Lexington Avenue. Wettish wind. The afternoon was haunted and dank. I walked right by the stop on Fifty-First Street, and the Forty-Second stop, and still I kept going to clear my head. Ash-white apartment blocks. Hordes of people on the street, lighted Christmas trees sparkling high on penthouse balconies and complacent Christmas music floating out of shops, and weaving in and out of crowds I had a strange feeling of being already dead, of moving in a vaster sidewalk grayness than the street of even the city could encompass, my soul disconnected from my body and drifting among other souls in a mist somewhere between past and present, Walk Don’t Walk, individual pedestrians floating up strangely isolated and lonely before my eyes, blank faces plugged into earbuds and staring straight ahead, lips moving silently, and the city noise dampened and deafened, under crushing, granite-colored skies that muffled the noise from the street, garbage and newsprint, concrete and drizzle, a dirty winter grayness weighing like stone. — Page 524

You get the point. You may or may not like The Goldfinch. 800-page works of literary fiction are like that. They speak to some people and not to others. The Goldfinch really speaks to me.

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10 Special Books

My wife hit me in the popular Facebook meme that goes, “List 10 books that have stayed with you in some way.” Here are my 10. 

#10 Jonathan Strange and Mr. Norrell by Susanna Clarke.jonathan_strange

Not only is Jonathan Strange and Mr. Norrell an incredible, once-in-a-generation piece of writing, it’s also meaningful to me on a personal level. My daughter was born a few months after this novel came out. She was a colicky baby who would calm down only if we were holding her or if she was in the baby carrier. For weeks, I spent hours roaming around the neighborhood with my daughter in the Baby Bjorn and my hardback copy of Jonathan Strange and Mr Norrell open in front of me. I read the whole book that way. It was great.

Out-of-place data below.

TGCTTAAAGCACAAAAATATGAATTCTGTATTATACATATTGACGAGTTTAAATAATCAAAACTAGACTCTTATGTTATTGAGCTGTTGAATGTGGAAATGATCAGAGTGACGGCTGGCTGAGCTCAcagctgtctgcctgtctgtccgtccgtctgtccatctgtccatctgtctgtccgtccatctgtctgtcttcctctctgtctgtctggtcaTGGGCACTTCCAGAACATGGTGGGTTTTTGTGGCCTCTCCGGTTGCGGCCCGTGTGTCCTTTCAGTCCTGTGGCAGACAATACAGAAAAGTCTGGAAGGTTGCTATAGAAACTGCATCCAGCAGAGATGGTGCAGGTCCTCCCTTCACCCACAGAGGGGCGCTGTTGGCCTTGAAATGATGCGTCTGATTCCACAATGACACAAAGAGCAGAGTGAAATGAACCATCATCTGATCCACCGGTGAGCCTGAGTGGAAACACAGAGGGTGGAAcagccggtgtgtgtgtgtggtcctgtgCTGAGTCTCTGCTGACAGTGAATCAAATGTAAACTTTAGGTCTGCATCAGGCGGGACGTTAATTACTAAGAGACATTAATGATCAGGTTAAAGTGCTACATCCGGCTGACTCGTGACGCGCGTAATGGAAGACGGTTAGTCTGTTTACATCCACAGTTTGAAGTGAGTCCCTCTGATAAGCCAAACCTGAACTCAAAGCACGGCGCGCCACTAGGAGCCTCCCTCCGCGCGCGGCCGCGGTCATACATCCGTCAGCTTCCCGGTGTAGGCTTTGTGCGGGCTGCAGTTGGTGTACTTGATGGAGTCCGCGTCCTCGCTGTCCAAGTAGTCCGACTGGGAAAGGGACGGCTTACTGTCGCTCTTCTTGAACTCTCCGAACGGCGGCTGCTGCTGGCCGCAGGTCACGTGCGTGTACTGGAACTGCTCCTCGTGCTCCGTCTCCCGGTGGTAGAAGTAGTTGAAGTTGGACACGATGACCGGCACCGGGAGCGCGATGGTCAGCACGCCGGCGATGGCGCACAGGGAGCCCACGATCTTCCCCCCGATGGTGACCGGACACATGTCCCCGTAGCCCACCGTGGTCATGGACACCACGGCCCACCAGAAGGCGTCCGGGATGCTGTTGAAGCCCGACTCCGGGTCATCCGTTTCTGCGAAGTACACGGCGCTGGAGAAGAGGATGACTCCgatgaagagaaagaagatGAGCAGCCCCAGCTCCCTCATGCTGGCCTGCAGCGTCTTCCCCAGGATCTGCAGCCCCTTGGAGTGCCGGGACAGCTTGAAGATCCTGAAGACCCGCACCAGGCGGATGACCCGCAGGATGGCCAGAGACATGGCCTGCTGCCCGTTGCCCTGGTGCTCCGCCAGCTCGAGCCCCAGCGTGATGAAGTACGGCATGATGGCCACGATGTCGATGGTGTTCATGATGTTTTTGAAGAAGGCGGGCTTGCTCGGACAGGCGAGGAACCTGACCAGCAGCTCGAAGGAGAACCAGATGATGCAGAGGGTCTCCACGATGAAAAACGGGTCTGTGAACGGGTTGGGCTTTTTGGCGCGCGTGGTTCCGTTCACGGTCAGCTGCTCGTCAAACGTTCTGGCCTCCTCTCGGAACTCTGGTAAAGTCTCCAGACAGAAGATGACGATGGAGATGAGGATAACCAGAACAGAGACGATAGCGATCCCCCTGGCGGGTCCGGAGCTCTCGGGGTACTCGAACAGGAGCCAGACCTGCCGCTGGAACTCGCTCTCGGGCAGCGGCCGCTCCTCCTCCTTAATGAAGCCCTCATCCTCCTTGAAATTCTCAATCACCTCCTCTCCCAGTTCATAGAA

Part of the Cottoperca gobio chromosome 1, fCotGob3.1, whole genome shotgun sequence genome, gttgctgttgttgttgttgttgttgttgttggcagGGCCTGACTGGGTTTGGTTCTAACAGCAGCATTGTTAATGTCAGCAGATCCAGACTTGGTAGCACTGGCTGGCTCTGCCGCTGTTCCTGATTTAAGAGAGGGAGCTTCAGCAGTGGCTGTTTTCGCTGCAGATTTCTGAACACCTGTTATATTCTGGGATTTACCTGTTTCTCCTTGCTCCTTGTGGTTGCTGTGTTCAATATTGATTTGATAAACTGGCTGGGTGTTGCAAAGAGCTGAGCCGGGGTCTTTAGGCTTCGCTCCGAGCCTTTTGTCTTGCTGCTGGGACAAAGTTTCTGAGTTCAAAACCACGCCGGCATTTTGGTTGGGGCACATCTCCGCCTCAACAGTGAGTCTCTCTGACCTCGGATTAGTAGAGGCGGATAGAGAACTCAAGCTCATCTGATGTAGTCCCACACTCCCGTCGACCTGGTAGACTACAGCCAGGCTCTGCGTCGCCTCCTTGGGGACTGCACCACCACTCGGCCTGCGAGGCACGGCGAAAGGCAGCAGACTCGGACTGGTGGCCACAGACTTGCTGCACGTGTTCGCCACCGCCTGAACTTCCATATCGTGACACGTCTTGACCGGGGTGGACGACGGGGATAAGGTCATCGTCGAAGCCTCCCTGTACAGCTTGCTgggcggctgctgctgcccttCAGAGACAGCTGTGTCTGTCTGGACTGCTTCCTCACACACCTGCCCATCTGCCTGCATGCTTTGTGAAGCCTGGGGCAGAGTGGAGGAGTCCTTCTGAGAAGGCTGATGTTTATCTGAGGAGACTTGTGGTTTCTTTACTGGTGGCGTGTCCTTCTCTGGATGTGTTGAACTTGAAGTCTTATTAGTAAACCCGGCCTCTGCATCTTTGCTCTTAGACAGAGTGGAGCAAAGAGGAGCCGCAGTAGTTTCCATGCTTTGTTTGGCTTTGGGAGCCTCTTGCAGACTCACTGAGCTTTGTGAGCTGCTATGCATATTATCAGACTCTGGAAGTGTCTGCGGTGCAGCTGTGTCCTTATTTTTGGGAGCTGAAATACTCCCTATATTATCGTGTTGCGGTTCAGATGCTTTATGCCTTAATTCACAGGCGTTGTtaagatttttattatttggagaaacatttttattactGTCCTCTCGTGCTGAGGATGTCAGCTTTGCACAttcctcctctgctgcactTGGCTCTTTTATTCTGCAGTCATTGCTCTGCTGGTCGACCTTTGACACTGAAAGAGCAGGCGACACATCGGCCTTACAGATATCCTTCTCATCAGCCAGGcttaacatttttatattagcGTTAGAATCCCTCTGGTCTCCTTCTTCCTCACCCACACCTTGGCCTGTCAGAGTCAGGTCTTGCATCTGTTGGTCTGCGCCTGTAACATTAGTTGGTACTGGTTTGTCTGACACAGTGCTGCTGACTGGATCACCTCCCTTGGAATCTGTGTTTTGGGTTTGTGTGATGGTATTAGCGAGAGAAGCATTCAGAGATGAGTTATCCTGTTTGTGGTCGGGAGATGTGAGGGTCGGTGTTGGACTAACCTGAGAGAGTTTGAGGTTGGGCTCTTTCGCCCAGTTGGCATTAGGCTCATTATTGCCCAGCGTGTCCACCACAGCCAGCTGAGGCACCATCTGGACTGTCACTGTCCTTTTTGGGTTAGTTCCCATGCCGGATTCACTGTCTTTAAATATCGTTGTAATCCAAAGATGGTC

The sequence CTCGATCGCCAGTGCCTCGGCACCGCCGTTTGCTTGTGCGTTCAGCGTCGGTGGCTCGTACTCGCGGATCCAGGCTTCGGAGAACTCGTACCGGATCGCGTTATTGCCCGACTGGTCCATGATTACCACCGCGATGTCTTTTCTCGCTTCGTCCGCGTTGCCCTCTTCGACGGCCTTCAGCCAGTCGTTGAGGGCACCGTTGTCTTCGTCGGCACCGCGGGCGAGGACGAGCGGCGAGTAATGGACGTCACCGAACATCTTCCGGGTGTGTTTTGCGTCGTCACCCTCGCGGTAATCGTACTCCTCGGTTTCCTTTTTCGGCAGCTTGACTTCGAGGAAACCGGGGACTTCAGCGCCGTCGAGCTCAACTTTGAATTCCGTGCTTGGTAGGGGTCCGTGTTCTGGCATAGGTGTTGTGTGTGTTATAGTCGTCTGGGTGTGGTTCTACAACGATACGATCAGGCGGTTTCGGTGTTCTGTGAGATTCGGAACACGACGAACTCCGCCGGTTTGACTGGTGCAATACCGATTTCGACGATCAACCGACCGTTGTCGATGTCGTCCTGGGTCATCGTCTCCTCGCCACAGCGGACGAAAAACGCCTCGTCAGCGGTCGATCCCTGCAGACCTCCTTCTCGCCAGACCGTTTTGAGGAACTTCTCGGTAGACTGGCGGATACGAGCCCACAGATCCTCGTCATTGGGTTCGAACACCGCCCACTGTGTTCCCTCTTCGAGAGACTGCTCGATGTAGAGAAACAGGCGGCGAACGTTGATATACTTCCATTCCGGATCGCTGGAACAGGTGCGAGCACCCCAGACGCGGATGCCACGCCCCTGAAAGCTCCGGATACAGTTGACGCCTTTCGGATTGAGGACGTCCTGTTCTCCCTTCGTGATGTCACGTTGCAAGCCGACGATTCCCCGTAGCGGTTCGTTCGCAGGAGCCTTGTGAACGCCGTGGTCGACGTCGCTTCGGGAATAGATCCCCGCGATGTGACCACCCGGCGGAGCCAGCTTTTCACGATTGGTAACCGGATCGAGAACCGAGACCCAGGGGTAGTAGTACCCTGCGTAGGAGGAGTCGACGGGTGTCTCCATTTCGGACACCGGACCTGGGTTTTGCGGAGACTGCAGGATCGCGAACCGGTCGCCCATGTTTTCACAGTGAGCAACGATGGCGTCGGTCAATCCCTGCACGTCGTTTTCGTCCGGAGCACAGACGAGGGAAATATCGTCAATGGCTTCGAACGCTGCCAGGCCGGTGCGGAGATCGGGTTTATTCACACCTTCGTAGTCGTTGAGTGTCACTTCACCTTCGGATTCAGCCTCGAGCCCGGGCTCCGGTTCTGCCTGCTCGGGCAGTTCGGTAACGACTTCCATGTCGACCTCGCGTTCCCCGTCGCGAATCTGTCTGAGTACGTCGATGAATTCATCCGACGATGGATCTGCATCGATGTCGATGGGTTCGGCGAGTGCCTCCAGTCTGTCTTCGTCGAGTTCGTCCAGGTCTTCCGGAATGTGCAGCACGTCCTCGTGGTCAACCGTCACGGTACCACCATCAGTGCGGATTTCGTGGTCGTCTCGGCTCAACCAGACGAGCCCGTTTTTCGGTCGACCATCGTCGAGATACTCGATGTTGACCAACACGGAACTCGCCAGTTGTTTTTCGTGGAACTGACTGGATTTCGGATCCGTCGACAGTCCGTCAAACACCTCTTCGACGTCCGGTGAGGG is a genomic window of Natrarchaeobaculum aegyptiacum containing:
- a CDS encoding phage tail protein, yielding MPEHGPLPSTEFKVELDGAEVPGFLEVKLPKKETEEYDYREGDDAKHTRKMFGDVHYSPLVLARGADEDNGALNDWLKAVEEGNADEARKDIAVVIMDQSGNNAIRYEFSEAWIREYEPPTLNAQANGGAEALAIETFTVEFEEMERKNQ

#9 I Am The Cheese by Robert Cormier.

The blurb for this 1977 YA thriller begins, “Imagine discovering that your whole life has been a fiction, your identity altered, and a new family history created.” I-am-cheese-cover

This novel is like the movie Memento, but with 10 times the psychological impact. It’s the story of a boy who doesn’t know how he got to where he is, and slowly begins to figure it out.

And, of course, being Robert Cormier, the big reveal is both explosive and marvelously disturbing. Robert Cormier is the only author who appears twice on this list. I read all his books in middle school and early high school, and it’s fair to say they have all stayed with me.

#8 Disclosure by Michael Crichton.

Do you have a book on your list that you feel like you should apologize for? Disclosure seems like a silly pick in comparison to the others on this list, but I can’t help myself. Yes, it’s a pop thriller that uses sexual harassment in the workplace as a jumping-off point to a huge corporate conspiracy. Yes, critics who say this novel trivializes sexual harassment by making it just another cog in a Michael Crichton plot are probably correct. Yes, the virtual reality scenes haven’t aged well and yes the movie with Michael Douglas and Demi Moore wasn’t very good. The book is special to me anyway.